(This part of the world has no shortage of dust, in case you were wondering.)

It gave Keira and I a chance to play in the water. 

We got the hoses and squeegees, rolled up our pants, and made it all shine again.

However, I didn't realize the walls were dirty until I looked at these pictures, so I guess I still have some work to do.


It was a drippy day, but nothing could keep us from celebrating Doug's birthday.

I picked out a new restaurant that none of us had ever been to over by the Consulate.  I had seen it one day on a taxi ride, and I carefully memorized how to get there.  Somehow, with our language abilities, we made it back.

The kids were in school, so only Keira and I treated him to lunch.  Keira thought the mint lemonade was the best.

Thankfully, Doug's birthday was on a Wednesday, and that happened to be a day when Doug wasn't teaching and none of the kids had evening activities.

I don't know if Doug got any say-so about where to eat for dinner either because the kids were excited to choose.

Burgers won.

We love Doug.  
We love celebrating Doug.  
I am so glad he is my husband.
And he is an awesome Dad, too.

Happy Birthday, Doug

Monday, November 14, 2016

The Mountaintop


It's always a nice treat to get out of the city, and we've only done it twice in 8 months.  So when someone with a car offered to take us, we were all up for it.

By the way, we are very close to purchasing a vehicle, so hopefully soon, we'll be able to leave the city anytime we want.

We went with two other families to hike, picnic, and study the Good Book together in the wide open spaces of His creation.

For my girls, who don't get to run free outside, this was such a fun excursion.

The weather being cool also helped.

Keira is such a trooper and pretty good at hiking, too.

How many people who live in the city never get to see this?

But we can't always live on the mountaintop.  We have to go down below where life is.  Right?

Saturday, November 12, 2016

The Queen of Hearts Needed Tulle

The kids' school had a Halloween dance the Friday before Halloween.  It was for all students 7th thru 12th grade, so both girls got to attend.

I showed you a picture in an earlier post of Kylie's face with hearts on her cheeks (I've put it below, too).  That was her make-up "practice" day.  There is a girl who lives near us who loves to play with hair and make-up, and she came to "practice" on Kylie.  That's why her eye shadow is two different colors.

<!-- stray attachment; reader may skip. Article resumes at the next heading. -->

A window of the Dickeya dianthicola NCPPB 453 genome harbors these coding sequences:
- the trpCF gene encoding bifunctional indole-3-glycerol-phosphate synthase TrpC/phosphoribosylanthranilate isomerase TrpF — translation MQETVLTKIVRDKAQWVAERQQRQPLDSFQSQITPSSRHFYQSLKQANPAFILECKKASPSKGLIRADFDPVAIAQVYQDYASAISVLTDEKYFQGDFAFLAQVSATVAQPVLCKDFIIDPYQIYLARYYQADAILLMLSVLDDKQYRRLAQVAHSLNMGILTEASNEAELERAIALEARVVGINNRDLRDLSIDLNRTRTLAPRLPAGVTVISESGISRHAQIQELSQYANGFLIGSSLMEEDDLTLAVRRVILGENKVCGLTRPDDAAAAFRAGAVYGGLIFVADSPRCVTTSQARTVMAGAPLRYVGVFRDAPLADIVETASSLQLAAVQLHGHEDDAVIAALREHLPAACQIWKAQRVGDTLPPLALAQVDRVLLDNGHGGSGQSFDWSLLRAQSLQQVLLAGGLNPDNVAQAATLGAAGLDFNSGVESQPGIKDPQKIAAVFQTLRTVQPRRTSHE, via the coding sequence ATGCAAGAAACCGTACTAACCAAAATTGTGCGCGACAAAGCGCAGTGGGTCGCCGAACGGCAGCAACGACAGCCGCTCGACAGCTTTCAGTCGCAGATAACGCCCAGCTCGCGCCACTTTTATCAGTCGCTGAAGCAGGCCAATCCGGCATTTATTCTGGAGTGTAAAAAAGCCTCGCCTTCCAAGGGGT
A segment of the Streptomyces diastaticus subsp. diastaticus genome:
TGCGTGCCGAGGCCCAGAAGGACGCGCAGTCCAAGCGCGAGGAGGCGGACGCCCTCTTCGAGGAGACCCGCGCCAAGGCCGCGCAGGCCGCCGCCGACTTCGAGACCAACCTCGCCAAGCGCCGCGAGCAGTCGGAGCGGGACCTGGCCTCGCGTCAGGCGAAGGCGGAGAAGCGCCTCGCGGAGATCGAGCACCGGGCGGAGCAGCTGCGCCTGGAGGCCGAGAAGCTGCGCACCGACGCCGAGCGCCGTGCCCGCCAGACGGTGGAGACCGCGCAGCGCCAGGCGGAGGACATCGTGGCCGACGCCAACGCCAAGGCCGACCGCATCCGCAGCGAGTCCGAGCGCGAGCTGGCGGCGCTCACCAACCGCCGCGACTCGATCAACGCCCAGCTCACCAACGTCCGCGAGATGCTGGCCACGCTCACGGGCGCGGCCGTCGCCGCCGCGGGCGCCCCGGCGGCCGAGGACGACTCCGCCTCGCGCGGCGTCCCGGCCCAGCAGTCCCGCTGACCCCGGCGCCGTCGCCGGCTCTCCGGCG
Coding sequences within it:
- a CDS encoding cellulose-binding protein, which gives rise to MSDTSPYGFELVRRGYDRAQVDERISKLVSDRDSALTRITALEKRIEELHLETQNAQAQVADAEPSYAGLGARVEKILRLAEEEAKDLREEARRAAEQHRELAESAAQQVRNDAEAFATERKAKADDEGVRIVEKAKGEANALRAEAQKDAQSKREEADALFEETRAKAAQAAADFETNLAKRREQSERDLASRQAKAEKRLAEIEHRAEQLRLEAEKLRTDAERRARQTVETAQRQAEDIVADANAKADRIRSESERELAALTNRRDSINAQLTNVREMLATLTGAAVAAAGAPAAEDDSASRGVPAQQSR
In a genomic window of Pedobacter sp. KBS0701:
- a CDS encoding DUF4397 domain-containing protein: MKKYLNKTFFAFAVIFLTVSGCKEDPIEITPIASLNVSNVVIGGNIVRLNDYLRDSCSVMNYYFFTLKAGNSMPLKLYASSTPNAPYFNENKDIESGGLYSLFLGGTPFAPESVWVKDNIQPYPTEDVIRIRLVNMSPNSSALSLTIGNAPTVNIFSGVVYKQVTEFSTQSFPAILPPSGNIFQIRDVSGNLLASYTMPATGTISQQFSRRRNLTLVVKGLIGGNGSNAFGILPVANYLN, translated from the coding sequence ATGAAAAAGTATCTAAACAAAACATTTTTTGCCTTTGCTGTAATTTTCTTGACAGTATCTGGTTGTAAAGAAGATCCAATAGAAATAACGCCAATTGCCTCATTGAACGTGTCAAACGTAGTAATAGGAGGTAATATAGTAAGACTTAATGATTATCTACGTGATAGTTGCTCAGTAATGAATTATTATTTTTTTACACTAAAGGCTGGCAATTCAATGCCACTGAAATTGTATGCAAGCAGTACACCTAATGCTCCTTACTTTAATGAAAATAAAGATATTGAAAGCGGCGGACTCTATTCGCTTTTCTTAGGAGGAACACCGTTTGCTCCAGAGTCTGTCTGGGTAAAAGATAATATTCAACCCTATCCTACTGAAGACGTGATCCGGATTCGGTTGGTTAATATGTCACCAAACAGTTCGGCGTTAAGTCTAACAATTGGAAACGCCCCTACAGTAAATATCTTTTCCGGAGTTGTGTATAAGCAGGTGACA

The day of the affair, the hair and make-up girl and her sister came over, plus a couple of others.

I have no idea what went on upstairs, but for some reason, it took over FOUR hours to do hair and make-up for the three that were actually attending the party.

Must be a girl thing.

Just not THIS girl.

The one time I did go up there, the room itself looked pretty "made over."

Here's a shoe picture from outside.  I always love these.

It's a simplified picture of the 6 girls that were at the house.

Karis got her outfit together in under an hour.

Kylie had been working on her skirt and collar for the previous two weeks.

Allow me a minute to fill you in on the skirt. 

I bought the elastic in the market and the cards at the store, but Kylie still needed black and red tulle.  I didn't know the word for "tulle" in this language, so we went on a hunt.

We walked to a street that had a lot of fabric stores, hoping we could find tulle somewhere, and then ask, "What is 'this' in your language?"

We found some tulle with beads all over it.  We asked, "What is this called?"

He said, "Chulle."

I smiled. 

Easy enough.

He had no "chulle" without beads and said that no one sold "chulle."

I had seen a bridal store before on our way to the city center (On July 2nd, I showed you a picture of their dirty gown outside their store), and I decided to take a chance there.

It was 7:30pm, and I knew it might be closed, so we hurried.

We had a good chuckle walking down "butcher row" as we observed all the sheep bladders and intestines laid out for some blessed patron.  Eew!

We walked up to the wedding gown store just as a lady was locking the door.  We asked her in broken language if she had any "chulle" for sale.

She kindly unlocked the door and let us in.

Instantly, the smell of sewage slapped us in our face.

It was awful!

And the floor from front to back was covered in water.

Something must have broken, and what an unfortunate pipe it must have been.  Ugh!

All the mannequins had been put on tables.  Dresses had been pinned up off the ground.  But I couldn't help but think how the smell was seeping into the material of each and every dress in the building (including any tulle we wanted to buy).

We told her we would like some red and black tulle.  She said she might have red and white, and we said that was fine. 

At the same time, another lady entered, and they talked about what we wanted.

We stood in the water, trying to breathe through our mouths while we waited for them to come back from their treasure hunt.

They came back with a lovely red prom dress.

One lady held it high so it wouldn't touch the water, and the other lady lifted up the skirt and started cutting off a layer of tulle under the skirt of the dress!!

I protested, but she insisted.

Interesting, to say the least.

Red tulle down.  Now for the white...

Please tell me she wasn't going to cut tulle off a wedding gown!!

She didn't.  She came back with what must have been left-over scraps from veils.  They weren't straight or clean.

We took the "whiter" of the two piles she was offering, and then we discussed the matter of cost.

I asked her how much, and she said, "Whatever you think."

I said around $15 dollars in their currency.  They laughed.

I pulled out the equivalent of $25 and made it seem like that was pretty much all they were going to get, and they took it, albeit reluctantly.

I thought they were kind of upset about the transaction, but nope...

They both pulled out their cell phones and asked if they could take selfies with us. 

Then we waded to the front of the store where there was better light and took some more selfies.

After our mini photo session, we left wondering what had just happened, and at the same time, hurried home to wash the sewage smell not only out of the tulle, but also out of our hair and clothes.

Otherwise, this picture is what other people might have looked like after they got a whiff of us.